- News Home
6 March 2014 1:04 pm ,
Vol. 343 ,
Considered an icon of conservation science, researchers at World Wildlife Fund (WWF) headquarters in Washington, D.C.,...
The new atlas, which shows the distribution of important trace metals and other substances, is the first product of...
Early in April, the first of a fleet of environmental monitoring satellites will lift off from Europe's spaceport in...
Since 2000, U.S. government health research agencies have spent almost $1 billion on an effort to churn out thousands...
Magdalena Koziol, a former postdoc at Yale University, was the victim of scientific sabotage. Now, she is suing the...
Antiretroviral drugs can protect people from becoming infected by HIV. But so-called pre-exposure prophylaxis, or PrEP...
Two studies show that eating a diet low in protein and high in carbohydrates is linked to a longer, healthier life, and...
- 6 March 2014 1:04 pm , Vol. 343 , #6175
- About Us
Mutation in Mice Triggers Ovarian Failure
11 July 2003 (All day)
A protein in female mice makes sure their eggs mature at the right pace, new research shows. The master protein may help researchers understand why some women hit menopause decades earlier than they should.
Female mammals are born with all the eggs they'll ever have. Every menstrual cycle, a clutch of premature eggs, called follicles, starts to develop in the ovaries. The vast majority die, with only one (in humans) or several (in rodents) making it all the way to the uterus, a process called ovulation. When a woman runs out of follicles, she reaches menopause, usually around the age of 50.
About 1% of women, though, reach menopause in their 30s, a condition called premature ovarian failure. Scientists don't understand what causes the disorder, but they've found a handful of genes that could be involved. Pathologist Diego Castrillon of Harvard Medical School in Boston and colleagues took a closer look at one of these fertility-related genes, Foxo3a, to determine what role it might play.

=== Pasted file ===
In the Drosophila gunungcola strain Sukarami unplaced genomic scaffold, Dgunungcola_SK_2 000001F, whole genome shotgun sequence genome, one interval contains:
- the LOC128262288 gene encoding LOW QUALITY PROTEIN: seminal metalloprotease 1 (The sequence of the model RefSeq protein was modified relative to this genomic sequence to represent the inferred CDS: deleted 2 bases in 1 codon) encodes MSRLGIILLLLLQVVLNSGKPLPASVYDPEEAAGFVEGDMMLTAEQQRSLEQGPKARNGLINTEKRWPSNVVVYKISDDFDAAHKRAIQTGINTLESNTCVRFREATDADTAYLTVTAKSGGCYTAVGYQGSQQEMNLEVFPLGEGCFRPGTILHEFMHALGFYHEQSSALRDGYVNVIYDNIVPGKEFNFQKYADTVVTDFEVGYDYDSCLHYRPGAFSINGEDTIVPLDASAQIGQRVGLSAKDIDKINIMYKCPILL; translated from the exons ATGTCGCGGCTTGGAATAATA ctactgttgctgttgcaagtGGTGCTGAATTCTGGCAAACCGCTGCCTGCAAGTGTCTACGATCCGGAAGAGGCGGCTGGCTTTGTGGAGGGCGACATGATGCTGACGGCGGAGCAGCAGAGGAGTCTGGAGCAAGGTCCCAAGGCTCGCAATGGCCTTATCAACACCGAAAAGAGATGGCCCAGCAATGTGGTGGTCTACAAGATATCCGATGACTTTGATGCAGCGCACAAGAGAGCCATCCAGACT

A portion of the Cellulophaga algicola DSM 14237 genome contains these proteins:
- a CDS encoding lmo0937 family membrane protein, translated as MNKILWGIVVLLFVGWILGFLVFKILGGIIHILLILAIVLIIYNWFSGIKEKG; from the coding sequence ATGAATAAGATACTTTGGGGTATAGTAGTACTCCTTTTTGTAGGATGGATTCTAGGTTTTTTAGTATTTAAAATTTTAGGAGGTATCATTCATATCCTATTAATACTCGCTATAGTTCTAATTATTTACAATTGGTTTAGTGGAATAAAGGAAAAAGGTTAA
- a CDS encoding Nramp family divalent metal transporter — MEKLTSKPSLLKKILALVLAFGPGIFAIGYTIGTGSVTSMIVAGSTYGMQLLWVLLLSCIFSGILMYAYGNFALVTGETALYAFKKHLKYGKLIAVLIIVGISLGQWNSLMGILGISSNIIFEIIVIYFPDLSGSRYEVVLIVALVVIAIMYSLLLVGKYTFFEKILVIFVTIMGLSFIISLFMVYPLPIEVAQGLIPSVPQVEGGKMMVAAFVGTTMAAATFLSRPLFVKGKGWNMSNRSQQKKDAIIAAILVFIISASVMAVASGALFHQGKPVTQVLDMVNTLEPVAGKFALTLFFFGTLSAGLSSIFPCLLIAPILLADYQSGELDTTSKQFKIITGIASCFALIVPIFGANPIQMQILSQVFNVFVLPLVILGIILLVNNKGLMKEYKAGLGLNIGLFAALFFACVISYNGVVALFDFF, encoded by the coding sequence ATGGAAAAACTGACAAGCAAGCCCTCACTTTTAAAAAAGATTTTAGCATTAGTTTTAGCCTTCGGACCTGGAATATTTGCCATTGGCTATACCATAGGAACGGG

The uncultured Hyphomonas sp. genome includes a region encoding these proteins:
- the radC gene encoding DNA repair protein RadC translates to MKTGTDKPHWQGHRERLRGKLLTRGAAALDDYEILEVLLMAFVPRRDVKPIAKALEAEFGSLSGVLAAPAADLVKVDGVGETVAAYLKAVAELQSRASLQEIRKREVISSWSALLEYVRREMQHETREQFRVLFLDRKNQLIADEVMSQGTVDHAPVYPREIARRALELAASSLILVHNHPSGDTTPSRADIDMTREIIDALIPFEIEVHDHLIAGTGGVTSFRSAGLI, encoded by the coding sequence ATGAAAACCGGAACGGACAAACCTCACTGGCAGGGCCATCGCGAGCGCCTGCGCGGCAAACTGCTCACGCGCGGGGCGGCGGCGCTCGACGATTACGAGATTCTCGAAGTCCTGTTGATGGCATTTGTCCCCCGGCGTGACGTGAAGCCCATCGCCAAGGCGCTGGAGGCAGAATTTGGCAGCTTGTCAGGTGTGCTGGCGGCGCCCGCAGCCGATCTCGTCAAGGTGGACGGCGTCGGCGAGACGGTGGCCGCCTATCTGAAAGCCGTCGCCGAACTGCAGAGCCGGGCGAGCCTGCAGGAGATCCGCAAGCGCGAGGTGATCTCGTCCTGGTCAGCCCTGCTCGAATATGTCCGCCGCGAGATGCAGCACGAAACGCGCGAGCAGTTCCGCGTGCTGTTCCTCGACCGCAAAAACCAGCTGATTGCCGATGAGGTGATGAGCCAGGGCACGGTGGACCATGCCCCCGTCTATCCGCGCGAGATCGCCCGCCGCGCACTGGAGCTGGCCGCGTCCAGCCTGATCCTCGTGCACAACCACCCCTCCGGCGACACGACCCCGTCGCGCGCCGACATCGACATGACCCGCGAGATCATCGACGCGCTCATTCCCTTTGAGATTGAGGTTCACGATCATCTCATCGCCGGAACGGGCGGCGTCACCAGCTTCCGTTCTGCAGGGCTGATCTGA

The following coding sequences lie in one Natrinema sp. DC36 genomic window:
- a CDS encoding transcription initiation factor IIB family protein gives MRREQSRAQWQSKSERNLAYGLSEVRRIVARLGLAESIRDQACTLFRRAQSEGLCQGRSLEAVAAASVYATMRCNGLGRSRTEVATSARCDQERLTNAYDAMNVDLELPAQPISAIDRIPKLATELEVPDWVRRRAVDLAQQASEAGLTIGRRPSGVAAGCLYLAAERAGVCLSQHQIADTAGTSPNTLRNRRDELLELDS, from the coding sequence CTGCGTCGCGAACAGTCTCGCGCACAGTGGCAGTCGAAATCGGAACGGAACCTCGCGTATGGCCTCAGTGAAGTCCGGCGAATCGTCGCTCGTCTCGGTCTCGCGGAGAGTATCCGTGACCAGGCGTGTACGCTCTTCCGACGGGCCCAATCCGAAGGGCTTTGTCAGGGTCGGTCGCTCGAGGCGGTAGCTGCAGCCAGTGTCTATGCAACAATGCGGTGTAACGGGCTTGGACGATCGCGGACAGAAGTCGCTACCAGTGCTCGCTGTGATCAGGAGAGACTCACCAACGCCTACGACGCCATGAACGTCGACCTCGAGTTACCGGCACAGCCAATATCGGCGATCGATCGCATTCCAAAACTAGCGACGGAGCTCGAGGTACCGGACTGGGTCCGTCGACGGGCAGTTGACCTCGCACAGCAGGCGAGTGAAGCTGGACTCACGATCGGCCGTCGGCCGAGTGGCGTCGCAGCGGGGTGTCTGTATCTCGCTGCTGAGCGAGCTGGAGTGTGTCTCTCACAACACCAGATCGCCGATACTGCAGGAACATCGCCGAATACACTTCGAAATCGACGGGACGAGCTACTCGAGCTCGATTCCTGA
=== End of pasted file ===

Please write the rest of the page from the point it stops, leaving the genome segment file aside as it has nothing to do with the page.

The team engineered mice that lacked both chromosomal copies of the Foxo3a gene. The mice were healthy but anemic. At first, the mutant animals birthed broods of about the same size as those of normal mice, but subsequent pregnancies resulted in ever fewer offspring. By about 15 weeks of age, the Foxo3a-deficient mice became sterile. (Normal mice continue to breed for well over a year.) But at about 4.5 weeks, the mutant mice had about 100 extra follicles growing in their ovaries. When the team induced ovulation in the animals, the mutants produced close to the same number of mature eggs as typical mice did, suggesting that Foxo3a wasn't needed for normal ovulation.
Taken together, the results indicate that Foxo3a keeps follicles in check. "Maybe women with premature ovarian failure have a higher rate of follicular activation," says Castrillon, whose team reports its results in the 10 July issue of Science.
Reproductive biologist Aaron Hsueh of Stanford University Medical School calls the study "very exciting." He says it helps researchers understand the molecular mechanism that activates follicle growth, but the human equivalent of Foxo3a has not yet been found.